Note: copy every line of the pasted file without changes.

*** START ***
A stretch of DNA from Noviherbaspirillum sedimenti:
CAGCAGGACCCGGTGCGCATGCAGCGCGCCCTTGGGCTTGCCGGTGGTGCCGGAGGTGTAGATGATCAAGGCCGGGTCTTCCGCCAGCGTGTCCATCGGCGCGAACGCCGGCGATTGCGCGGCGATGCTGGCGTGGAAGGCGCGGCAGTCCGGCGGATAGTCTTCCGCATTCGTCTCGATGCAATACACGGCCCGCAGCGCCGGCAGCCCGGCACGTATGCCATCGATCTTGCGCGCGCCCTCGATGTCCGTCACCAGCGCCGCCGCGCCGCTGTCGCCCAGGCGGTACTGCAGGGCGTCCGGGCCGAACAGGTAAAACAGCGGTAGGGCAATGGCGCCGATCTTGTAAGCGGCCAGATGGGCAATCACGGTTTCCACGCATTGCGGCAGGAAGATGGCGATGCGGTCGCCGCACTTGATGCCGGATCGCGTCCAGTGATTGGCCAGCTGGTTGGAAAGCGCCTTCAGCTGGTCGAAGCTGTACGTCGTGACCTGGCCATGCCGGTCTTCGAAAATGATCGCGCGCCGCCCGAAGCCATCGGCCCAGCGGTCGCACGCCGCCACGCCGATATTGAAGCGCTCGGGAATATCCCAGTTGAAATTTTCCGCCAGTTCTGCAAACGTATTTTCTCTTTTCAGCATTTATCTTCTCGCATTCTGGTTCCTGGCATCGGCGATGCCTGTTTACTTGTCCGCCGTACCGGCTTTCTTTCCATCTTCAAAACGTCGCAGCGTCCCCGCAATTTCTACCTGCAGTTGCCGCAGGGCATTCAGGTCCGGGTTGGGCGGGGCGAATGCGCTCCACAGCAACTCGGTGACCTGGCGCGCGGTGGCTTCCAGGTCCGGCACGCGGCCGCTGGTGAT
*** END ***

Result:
A stretch of DNA from Noviherbaspirillum sedimenti:
CAGCAGGACCCGGTGCGCATGCAGCGCGCCCTTGGGCTTGCCGGTGGTGCCGGAGGTGTAGATGATCAAGGCCGGGTCTTCCGCCAGCGTGTCCATCGGCGCGAACGCCGGCGATTGCGCGGCGATGCTGGCGTGGAAGGCGCGGCAGTCCGGCGGATAGTCTTCCGCATTCGTCTCGATGCAATACACGGCCCGCAGCGCCGGCAGCCCGGCACGTATGCCATCGATCTTGCGCGCGCCCTCGATGTCCGTCACCAGCGCCGCCGCGCCGCTGTCGCCCAGGCGGTACTGCAGGGCGTCCGGGCCGAACAGGTAAAACAGCGGTAGGGCAATGGCGCCGATCTTGTAAGCGGCCAGATGGGCAATCACGGTTTCCACGCATTGCGGCAGGAAGATGGCGATGCGGTCGCCGCACTTGATGCCGGATCGCGTCCAGTGATTGGCCAGCTGGTTGGAAAGCGCCTTCAGCTGGTCGAAGCTGTACGTCGTGACCTGGCCATGCCGGTCTTCGAAAATGATCGCGCGCCGCCCGAAGCCATCGGCCCAGCGGTCGCACGCCGCCACGCCGATATTGAAGCGCTCGGGAATATCCCAGTTGAAATTTTCCGCCAGTTCTGCAAACGTATTTTCTCTTTTCAGCATTTATCTTCTCGCATTCTGGTTCCTGGCATCGGCGATGCCTGTTTACTTGTCCGCCGTACCGGCTTTCTTTCCATCTTCAAAACGTCGCAGCGTCCCCGCAATTTCTACCTGCAGTTGCCGCAGGGCATTCAGGTCCGGGTTGGGCGGGGCGAATGCGCTCCACAGCAACTCGGTGACCTGGCGCGCGGTGGCTTCCAGGTCCGGCACGCGGCCGCTGGTGAT